Internal vs. External Backpack Frames.

backpack frames

Recently I listened to a discussion about which was best internal vs. external backpack frames.   They never could agree on an answer.  Since then I have been giving this some thought.   Now over the years I have accumulated a number of backpacks having both internal and external frames.  Having used both, I think that each one has pros and cons.  However a lot will depend on what you plan on using the backpack for.

The pros of external backpack frames are.  They position the weight high on your back, allowing good vertical load transfer to the hips and an upright walking posture.  In hot weather, the frame keeps the pack away from your back, allowing lots of airflow between you and your pack.  External backpack frames allow you to easily tie on extra gear. With the current trend being towards internal frame packs, external frame packs can often be found in garage sale for just a few dollars.

backpack frame
Molle Backpack frame

Most of the current US military packs have external frames.  For years, I used the old Alice Pack and still have several.  I currently like the MOLLE II USGI pack.  The shoulder straps and kidney pad are adjustable up and down the lightweight plastic frame.  This lets it work for different body heights. The shoulder straps are wide and comfortable. The kidney pad is wide and heavily padded.  The waist strap is wide and has a quick release that makes it easy to get off.  The plastic frame is quite strong and the only time I have seen one fail was when a friend tried to use one for a ladder.  While I like this pack, I am currently passing it down to another member of my family.  I am getting old and it is too large, I just need a smaller pack.  If I have a large one, it will be filled up and get too heavy.

The downsides to external backpack frames are that many of them carry the weight high and away from your back, so you can lose stability, which can be a problem in rough country. Because of the protruding frame on many of the external frame backpacks, they will hang up on brush if you are boonie-crashing.

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backpack frames
Internal framed backpack

The pros of internal backpack frames are, they are streamlined and carry close to your body, this is an advantage when you are off the trail and bushwhacking.  The pack is also more stable.  In cold weather, having the pack close up against your body helps you to retain body heat.  For airline and rail travel, internal frame packs are more compact and are hard to beat.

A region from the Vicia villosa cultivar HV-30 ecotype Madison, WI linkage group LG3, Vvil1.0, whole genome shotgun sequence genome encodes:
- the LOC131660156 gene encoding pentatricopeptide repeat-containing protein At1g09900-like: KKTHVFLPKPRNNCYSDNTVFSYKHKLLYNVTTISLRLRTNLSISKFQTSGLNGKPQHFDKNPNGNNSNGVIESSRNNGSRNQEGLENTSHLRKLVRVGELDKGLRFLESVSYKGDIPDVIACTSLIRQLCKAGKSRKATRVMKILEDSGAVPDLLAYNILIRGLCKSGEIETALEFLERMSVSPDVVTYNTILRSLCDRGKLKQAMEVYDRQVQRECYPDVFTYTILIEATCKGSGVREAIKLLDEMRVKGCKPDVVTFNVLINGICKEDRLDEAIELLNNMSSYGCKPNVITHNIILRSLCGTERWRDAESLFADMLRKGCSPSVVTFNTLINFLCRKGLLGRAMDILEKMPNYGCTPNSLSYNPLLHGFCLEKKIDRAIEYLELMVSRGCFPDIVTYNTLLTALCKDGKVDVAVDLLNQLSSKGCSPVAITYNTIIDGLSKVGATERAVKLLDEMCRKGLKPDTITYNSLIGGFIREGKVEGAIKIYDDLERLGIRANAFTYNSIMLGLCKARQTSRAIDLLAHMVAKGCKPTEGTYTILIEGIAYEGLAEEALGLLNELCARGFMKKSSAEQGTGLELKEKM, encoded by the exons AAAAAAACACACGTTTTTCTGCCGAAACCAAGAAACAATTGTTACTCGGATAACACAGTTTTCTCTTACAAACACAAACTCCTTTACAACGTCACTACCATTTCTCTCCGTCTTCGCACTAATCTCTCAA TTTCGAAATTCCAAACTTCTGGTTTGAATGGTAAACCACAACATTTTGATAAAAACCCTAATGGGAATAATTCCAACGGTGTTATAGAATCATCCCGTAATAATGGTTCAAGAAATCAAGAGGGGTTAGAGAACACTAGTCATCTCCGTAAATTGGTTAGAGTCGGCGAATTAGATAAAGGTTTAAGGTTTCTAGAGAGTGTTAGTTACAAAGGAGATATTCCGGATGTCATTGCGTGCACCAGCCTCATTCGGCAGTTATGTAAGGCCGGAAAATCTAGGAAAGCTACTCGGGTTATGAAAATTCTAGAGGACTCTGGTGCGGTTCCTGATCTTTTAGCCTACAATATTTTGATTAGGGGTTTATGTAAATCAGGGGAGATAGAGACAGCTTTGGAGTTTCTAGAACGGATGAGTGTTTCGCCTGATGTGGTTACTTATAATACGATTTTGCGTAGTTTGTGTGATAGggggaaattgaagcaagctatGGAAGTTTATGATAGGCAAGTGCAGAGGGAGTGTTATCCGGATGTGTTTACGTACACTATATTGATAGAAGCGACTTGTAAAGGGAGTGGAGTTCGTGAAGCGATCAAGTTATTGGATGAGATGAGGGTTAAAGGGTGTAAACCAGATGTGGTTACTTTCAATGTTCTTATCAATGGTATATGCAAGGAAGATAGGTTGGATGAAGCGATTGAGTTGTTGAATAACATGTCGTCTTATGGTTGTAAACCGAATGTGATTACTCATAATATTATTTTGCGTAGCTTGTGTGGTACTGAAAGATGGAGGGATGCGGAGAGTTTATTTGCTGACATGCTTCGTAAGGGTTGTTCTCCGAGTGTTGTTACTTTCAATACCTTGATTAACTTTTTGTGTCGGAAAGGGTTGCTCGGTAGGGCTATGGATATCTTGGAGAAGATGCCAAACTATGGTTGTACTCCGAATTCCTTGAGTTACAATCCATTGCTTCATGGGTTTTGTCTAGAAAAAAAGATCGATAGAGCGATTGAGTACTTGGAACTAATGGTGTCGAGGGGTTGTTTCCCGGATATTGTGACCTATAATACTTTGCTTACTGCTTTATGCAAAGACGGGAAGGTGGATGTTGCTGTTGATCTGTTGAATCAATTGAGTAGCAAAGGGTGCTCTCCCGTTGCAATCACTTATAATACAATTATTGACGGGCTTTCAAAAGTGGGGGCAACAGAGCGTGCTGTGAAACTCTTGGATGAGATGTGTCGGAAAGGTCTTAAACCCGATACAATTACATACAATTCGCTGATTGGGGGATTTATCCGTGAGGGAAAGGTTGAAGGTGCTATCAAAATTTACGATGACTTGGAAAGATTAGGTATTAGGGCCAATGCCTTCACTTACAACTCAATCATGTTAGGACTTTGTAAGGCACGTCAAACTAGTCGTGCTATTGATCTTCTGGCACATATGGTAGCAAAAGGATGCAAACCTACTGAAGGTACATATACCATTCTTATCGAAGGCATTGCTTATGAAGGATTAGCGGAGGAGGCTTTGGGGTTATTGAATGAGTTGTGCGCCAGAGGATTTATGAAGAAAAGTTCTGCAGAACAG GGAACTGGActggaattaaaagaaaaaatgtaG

The cons are that many of the internal frame packs are top loading this means that you need to load the pack from the top.  This is like filling a sack and can make it hard to find things in a hurry.  Many of the commercial internal frame backpacks are designed to discourage you from strapping gear on the outside.  This can make items like canteens, first aid kits and magazines hard to reach without stopping to take your pack off.  Internal frame backpacks are not as good as externals in supporting heavy loads.

If you like to strap lots of items onto your pack, external frames are better.  If you need to pack heavy supplies to a remote location, or pack out after a hunt, an external frame is the best choice. But if you are like me, old and limited on the amount of weight you can carry, take a look at some of the newer packs with internal frames, they can be very comfortable.

The bottom line is that they all have their place.  Get out and experiment to find out which works best for your purposes.


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1 thought on “Internal vs. External Backpack Frames.”

  1. Years ago I carried the military ALICE pack and thought it was wonderful, and for many people on a budget, it is still a good buy.
    But for traveling through dense brush an internal frame pack is better. In fact, some units discarded the ALICE frame and used the foam sleeping pad inside against the back, to provide support and shape to the pack.

    These days, like Howard, I am carrying lighter loads over shorter distances and my planning goal is a 10kg pack for trips up to 7 days. With today’s lightweight gear it can be done. I replaced my Medium ALICE pack with a 700 cu.-in. Coaxsher SR-1 Recon SAR pack with detachable 400 cu.-in. module. Its combined volume of 1100 cu.-in. or 18 Liters is more than adequate for my use. It is a professional grade rescue pack which will serve for a lifetime of use which costs no more than popular backpacking gear of questionable materials and construction, which failed during the first season of hard use.

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